|THIS WEEK IN HEALTHCARE
What happened in healthcare this week—and what we think about it.
A new proposal to address the rising cost of drugs
House Speaker Nancy Pelosi (D-CA) revealed her plan to lower the cost of prescription drugs on Thursday. It would give the Secretary of Health and Human Services (HHS) the power to negotiate prices for as many as 250 medications a year for Medicare and extend those negotiated prices to the private market. The legislation includes fines as an enforcement measure if drug companies refuse to cooperate in negotiations. Pelosi’s proposal would also limit out-of-pocket drug spending for Medicare beneficiaries to $2,000. In a nod to President Trump’s own drug cost proposals, Pelosi’s plan includes a provision tying the maximum price for a drug to a multiple of what other countries pay for it. With that, Pelosi earned at least some initial buy-in from the White House in tweet form, with Trump saying he was glad to see her plan in addition to the one jointly proposed by Senator Chuck Grassley (R-IA) and Senator Ron Wyden (D-OR), and encouraging further bipartisan cooperation on the issue. Grassley, however, has struggled to get Republican support for his bill, which would penalize drug companies if they raise prices faster than inflation, which many in the GOP oppose on free market principles. The Grassley-Wyden plan also includes a cap on out-of-pocket spending for Medicare Part D beneficiaries, albeit one higher than Pelosi’s at $3,100. HHS Secretary Alex Azar has warned that giving his department the power to negotiate drug prices could backfire and end up leading to drug companies pulling back on innovation. The drug lobbying group Pharmaceutical Research and Manufacturers of America (PhRMA) concurs, calling Pelosi’s new plan “radical”, and saying it would upend the market-based system which allows for development of innovative, lifesaving medicines. The Trump administration’s efforts to address the high cost of drugs have been largely fruitless thus far: a federal judge struck down a rule which would have compelled drug companies to provide the list price of drugs in television ads, and the administration backed off its proposal to ban rebates paid by pharmacy benefits managers (PBMs) in Medicare and Medicaid. We continue to believe there is bipartisan interest in addressing drug costs in the runup to the 2020 election, and the issue may be one of the rare few where legislative action could be taken across the next year.
Democratic Presidential candidate and South Bend, IN mayor Pete Buttigieg introduced his healthcare plan this week, calling it “Medicare for All Who Want It”. His plan emphasizes consumer choice and proposes a “public option” to create market competition by incentivizing private insurers to offer better plans to customers. Like former Vice President Joe Biden, whose plan is positioned as an expansion of the Affordable Care Act (ACA), Buttigieg’s proposal would auto-enroll low-income residents of states which haven’t expanded Medicaid. It would also increase subsidies to make ACA marketplace plans more affordable. Unlike other candidates, however, Buttigieg is targeting hospitals, along with insurers and drug companies, as contributors to the high cost of care. Similar to legislation currently being considered in Congress, his plan would set benchmarks for how much out-of-network providers could bill for procedures at in-network facilities and peg the allowable amount to twice the Medicare rate. Although this will surely not excite providers, it would likely result in less of a cut to hospital payment rates than would occur under Medicare for All (M4A) proposals. Buttigieg estimates his plan will cost $1.5T over a decade, a lot less than that of Senator Bernie Sanders (I-VT), whose plan is pegged at $30T over the same timeframe. He plans to pay for his plan through “cost savings” and corporate tax reform. Mayor Pete seems to be trying to appeal to both Democratic camps, those who like the ACA, as well as those who are intrigued by M4A but are skittish about abrupt change forcing people off their private coverage. Time will tell whether this more moderate approach will energize the Democratic base in next year’s primaries.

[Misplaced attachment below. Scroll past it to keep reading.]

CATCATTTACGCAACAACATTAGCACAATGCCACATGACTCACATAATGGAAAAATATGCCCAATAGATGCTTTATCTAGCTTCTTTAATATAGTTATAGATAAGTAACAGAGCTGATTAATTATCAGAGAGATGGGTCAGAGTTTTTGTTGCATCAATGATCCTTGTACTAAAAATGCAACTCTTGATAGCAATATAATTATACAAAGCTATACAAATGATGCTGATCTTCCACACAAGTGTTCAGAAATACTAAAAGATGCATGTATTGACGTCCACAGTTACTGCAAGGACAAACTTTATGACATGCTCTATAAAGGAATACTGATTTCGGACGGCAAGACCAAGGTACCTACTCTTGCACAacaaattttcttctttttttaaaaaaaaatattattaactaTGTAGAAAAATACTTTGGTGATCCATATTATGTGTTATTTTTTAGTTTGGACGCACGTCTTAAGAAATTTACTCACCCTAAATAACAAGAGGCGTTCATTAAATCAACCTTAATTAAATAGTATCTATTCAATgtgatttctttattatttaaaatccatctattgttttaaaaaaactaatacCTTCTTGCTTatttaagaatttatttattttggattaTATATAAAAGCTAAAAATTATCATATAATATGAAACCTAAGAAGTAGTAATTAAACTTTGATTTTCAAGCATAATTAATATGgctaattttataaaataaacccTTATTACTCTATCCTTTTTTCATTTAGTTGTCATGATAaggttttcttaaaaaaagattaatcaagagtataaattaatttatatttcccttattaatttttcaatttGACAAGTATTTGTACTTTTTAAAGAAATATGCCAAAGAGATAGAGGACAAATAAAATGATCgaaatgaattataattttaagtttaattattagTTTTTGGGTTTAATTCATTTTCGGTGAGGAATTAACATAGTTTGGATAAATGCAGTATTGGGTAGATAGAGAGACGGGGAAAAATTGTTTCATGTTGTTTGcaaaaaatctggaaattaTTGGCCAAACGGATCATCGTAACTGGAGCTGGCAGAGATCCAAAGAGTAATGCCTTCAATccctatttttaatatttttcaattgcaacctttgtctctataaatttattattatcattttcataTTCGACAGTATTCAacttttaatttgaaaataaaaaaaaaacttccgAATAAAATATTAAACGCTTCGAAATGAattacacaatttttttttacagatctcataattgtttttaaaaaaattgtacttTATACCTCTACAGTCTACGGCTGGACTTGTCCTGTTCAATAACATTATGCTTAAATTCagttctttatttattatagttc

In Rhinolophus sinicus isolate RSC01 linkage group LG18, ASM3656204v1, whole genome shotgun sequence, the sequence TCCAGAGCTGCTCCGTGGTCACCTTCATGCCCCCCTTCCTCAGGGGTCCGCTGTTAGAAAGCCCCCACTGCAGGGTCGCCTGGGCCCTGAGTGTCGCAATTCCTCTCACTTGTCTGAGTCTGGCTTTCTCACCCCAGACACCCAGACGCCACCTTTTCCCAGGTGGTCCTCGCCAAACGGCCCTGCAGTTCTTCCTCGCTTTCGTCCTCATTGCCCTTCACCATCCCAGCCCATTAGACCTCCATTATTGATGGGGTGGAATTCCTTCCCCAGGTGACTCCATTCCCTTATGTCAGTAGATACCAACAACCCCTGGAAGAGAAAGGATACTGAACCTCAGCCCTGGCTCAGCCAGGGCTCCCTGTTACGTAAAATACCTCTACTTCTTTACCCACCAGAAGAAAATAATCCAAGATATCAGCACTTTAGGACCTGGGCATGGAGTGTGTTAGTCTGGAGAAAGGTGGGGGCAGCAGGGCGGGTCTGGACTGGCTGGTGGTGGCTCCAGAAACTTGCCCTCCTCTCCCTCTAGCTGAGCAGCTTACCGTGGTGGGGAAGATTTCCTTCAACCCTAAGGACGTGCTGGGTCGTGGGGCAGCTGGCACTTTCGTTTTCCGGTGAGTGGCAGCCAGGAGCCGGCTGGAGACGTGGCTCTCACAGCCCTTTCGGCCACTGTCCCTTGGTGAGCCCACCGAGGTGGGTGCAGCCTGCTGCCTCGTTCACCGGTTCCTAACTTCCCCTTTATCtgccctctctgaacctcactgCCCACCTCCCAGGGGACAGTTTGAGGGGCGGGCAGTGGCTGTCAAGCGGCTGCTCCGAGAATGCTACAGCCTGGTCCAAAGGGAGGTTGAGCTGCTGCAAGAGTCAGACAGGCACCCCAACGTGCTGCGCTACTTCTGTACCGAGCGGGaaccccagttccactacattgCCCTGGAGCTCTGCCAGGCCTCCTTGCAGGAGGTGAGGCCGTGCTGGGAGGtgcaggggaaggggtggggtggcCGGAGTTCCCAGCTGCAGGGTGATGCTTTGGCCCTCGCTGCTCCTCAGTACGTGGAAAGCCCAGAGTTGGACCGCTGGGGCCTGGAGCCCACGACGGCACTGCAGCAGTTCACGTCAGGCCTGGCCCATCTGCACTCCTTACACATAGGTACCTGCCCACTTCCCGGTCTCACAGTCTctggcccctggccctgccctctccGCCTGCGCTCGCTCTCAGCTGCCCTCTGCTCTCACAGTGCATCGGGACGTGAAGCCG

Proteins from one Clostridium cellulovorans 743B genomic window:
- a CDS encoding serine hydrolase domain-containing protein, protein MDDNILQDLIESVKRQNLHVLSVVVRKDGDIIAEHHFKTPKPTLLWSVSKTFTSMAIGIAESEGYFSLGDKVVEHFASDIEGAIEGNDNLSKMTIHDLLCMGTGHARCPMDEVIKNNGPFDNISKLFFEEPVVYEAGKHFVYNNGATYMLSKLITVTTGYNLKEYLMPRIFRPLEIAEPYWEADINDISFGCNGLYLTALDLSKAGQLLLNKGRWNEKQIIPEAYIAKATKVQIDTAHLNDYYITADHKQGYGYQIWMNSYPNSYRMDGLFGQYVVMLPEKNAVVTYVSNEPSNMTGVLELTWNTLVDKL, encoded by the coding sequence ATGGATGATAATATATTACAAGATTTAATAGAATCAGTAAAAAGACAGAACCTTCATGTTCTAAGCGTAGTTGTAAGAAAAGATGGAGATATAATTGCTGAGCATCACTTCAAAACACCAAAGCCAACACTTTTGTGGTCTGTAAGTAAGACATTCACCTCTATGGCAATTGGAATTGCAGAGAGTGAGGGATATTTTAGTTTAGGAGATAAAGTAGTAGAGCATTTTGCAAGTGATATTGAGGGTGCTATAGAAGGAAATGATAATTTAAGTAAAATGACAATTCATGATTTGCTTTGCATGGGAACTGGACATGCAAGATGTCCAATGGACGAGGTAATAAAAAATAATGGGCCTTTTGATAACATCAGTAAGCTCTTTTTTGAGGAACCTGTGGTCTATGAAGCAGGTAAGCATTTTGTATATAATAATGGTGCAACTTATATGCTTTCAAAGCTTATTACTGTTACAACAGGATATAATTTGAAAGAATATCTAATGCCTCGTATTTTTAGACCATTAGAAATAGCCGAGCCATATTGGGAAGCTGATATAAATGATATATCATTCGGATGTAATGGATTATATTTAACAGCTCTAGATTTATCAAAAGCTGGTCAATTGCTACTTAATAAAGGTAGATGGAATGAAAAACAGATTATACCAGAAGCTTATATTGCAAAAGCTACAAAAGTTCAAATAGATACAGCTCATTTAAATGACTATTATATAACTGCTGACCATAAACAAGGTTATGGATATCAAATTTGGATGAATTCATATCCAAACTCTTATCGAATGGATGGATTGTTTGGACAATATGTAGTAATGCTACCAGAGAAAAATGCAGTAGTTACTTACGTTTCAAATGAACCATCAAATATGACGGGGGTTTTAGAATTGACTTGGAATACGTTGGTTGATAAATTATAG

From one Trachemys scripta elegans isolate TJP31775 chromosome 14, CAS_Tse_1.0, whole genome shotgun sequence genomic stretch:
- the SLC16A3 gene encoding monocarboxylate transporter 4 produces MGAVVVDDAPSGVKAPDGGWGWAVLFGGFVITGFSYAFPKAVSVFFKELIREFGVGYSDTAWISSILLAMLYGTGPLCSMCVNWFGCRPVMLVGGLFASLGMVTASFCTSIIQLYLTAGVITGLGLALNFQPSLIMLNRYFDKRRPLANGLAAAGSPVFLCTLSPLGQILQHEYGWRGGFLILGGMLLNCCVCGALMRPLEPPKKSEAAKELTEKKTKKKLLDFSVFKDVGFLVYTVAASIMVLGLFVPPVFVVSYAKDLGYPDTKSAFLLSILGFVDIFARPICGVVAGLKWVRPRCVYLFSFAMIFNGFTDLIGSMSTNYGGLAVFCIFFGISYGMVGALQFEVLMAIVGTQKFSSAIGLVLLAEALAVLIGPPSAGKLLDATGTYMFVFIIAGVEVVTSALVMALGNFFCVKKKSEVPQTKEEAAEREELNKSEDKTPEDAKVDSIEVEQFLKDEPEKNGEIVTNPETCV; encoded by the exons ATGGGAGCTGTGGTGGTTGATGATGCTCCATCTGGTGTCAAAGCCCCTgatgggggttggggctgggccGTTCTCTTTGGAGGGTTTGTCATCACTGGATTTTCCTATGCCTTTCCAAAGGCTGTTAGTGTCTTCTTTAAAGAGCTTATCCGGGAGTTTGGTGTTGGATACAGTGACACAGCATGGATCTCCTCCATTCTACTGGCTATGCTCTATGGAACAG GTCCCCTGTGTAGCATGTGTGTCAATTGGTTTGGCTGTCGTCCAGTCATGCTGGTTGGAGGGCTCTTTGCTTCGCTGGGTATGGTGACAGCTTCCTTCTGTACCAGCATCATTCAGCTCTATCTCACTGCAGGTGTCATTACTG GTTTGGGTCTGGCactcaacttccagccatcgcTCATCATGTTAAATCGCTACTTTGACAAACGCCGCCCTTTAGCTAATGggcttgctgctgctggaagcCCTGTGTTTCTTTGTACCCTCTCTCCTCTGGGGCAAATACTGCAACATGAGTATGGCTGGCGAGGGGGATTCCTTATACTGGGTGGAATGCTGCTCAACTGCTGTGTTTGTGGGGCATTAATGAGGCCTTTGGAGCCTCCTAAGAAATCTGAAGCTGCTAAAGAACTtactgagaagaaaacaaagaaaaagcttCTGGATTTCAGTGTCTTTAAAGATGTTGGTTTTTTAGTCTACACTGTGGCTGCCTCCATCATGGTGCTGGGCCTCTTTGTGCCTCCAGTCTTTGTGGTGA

Federal judge strikes down CMS site-neutral payment rule
This week a DC federal court judge overturned the “site-neutral” payment rule the Centers for Medicare and Medicaid Services (CMS) put into place this year. U.S. District Court Judge Rosemary Collyer said CMS exceeded its authority when it cut the payment rate for clinic services at off-campus provider-based clinics. The industry fervently opposed the policy, which was expected to cost hospitals $760M in reimbursement this year. The judge said the process was the problem, not the rule itself. CMS may be correct, Collyer wrote, that “it is paying millions of taxpayer dollars for patients’ services at outpatient departments that could be provided at less expense in physician offices.” But she added, the agency can’t ignore the process of setting rates laid out by Congress and choose to lower reimbursements for only certain services by certain providers. Hospitals may be out the dollars they’ve lost on lower payments so far this year, as the judge did not rule that CMS must reimburse hospitals for those lost funds. Despite this win, it may be premature for hospitals to celebrate, as CMS is likely to appeal. And while the ruling may relieve pricing pressure in the short term, site-neutral payments have bipartisan support, and it’s likely their implementation is inevitable. Moreover, hospitals will still have to justify to the public why the same service costs more at hospital-owned practices than at independent ones, or run the risk of losing patients to lower-priced competitors.